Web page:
Tieing down in a remote location is always a nuisance for the simple reason that theres little decent hardware to do the job effectively. At OSH and other shows that require tiedowns, the popular solution is the standard K-9 auger meant for keeping Rover from roving. But our tests show that the augers dont hold much and are usually difficult to bore into the ground.
At Sun n Fun, we saw a new tiedown product from Hunting Solutions called the The Claw. As shown in the photo below, it consists of a folding tri-pod gizmo that rests flat on the ground. Three beefy, pointed bolts are driven through guide holes in the end of the arms and angled toward the center; the rope attaches to an eyelet where the arms intersect in the center. The kit includes three tri-pods, the bolts, some rope and even a small hammer at a retail price of $119.
The company claims The Claw will resist up to 1600-pounds of vertical pull in dry, hard soil but pull resistance depends entirely on soil characteristics, which vary enormously.
When we tested it in sandy Florida loam after a morning of heavy rain, it resisted about a 500-pound pull. When it failed, The Claw lifted a giant plug of dirt with it but the device itself remained intact with a vertical pull.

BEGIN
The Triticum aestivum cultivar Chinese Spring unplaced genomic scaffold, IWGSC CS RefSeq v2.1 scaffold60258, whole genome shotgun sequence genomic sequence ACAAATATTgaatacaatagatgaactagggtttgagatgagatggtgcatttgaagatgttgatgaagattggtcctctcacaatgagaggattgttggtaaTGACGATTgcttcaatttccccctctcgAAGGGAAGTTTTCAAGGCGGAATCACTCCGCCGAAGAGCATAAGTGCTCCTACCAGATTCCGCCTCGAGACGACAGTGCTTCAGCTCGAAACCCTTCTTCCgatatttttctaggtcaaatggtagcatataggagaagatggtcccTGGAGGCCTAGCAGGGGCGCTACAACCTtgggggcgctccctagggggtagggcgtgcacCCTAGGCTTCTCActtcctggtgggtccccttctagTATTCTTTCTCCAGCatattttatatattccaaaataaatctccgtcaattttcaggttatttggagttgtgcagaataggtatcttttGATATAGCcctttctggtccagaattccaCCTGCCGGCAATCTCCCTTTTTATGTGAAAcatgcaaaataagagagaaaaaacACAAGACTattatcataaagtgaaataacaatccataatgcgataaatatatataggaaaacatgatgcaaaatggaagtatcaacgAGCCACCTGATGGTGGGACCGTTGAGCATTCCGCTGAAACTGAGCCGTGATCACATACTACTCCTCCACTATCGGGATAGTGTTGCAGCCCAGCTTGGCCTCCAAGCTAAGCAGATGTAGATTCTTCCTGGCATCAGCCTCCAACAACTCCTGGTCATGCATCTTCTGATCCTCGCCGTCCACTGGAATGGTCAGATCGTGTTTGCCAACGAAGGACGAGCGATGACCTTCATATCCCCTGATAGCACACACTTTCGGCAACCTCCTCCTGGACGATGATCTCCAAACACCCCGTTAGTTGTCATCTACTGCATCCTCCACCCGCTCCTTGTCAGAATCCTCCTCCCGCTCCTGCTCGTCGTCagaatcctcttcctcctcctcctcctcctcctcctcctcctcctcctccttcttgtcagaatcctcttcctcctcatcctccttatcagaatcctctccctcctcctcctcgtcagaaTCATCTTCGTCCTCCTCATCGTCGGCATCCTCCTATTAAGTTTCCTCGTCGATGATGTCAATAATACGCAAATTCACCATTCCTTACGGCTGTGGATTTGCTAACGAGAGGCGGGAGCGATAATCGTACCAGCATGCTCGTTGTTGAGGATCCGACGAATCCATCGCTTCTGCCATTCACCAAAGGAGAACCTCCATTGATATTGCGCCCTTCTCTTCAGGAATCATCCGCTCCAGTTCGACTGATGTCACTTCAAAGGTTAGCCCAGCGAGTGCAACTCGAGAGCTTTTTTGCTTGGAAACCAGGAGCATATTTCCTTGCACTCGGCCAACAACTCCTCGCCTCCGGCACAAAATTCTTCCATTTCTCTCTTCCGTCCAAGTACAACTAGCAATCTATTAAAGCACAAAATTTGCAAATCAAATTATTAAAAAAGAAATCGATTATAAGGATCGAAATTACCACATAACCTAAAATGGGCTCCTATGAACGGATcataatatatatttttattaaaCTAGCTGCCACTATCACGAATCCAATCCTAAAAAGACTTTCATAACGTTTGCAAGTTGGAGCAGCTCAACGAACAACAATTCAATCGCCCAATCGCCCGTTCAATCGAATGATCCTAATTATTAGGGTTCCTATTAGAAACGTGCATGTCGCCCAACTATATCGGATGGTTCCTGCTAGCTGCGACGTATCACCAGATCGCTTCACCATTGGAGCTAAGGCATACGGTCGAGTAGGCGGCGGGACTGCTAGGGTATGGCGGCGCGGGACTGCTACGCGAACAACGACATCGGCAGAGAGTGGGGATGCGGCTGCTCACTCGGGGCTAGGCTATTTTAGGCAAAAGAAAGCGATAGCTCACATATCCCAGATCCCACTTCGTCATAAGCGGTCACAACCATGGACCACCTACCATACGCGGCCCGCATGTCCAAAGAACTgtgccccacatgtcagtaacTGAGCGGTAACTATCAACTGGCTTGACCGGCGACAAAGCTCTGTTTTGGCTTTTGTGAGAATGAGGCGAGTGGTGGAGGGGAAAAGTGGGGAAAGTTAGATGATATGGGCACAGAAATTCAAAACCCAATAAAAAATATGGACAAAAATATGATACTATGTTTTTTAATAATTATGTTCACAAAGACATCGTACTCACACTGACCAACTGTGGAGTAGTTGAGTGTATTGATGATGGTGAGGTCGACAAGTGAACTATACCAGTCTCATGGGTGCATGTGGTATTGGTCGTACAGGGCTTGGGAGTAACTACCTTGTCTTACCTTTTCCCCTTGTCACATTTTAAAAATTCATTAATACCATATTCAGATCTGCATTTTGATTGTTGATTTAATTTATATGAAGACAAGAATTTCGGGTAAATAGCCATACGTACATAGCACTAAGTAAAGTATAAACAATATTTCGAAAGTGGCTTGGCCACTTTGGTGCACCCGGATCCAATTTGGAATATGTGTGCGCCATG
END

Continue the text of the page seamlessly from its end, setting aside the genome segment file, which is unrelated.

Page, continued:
When things dried out, we tried again, using the angular pull more typical of the way pilots actually tie airplanes down. We recorded pull resistance of just over 475 pounds before one of the arms broke. (In similar soil, a K-9 auger resisted 270 pounds before bending and pulling out.) Our advice is this: if youre going to use The Claw, secure it directly under the tiedown ring, not at an angle. It will have higher resistance and be less likely to break.
As we reported in our May 2001 issue, pull resistance for tiedowns should be at least 2600 pounds, something thats just not achievable with a portable system. Given the inevitable compromise, the more pull a portable can resist, the better.
We found that The Claw was easier to install and remove than a K-9 auger and we like the cloth carrying bag the kit comes in. We think The Claw is comparable to-and a bit cheaper-than Fly-Ties, another portable tie-down system that operates on the same principle which won top honors for our last review of tiedowns.
Worth noting is that for angular pulling, Fly-Ties resisted 900 pounds but in hard, moist soil, not loam. The Fly-Tie rods were bent and twisted during our tests. We werent able to test both products in identical soils.
For The Claw, Contact Hunting Solutions at 601-932-5832. Fly-Ties can be reached at 831-688-6951 or www.flyties.com.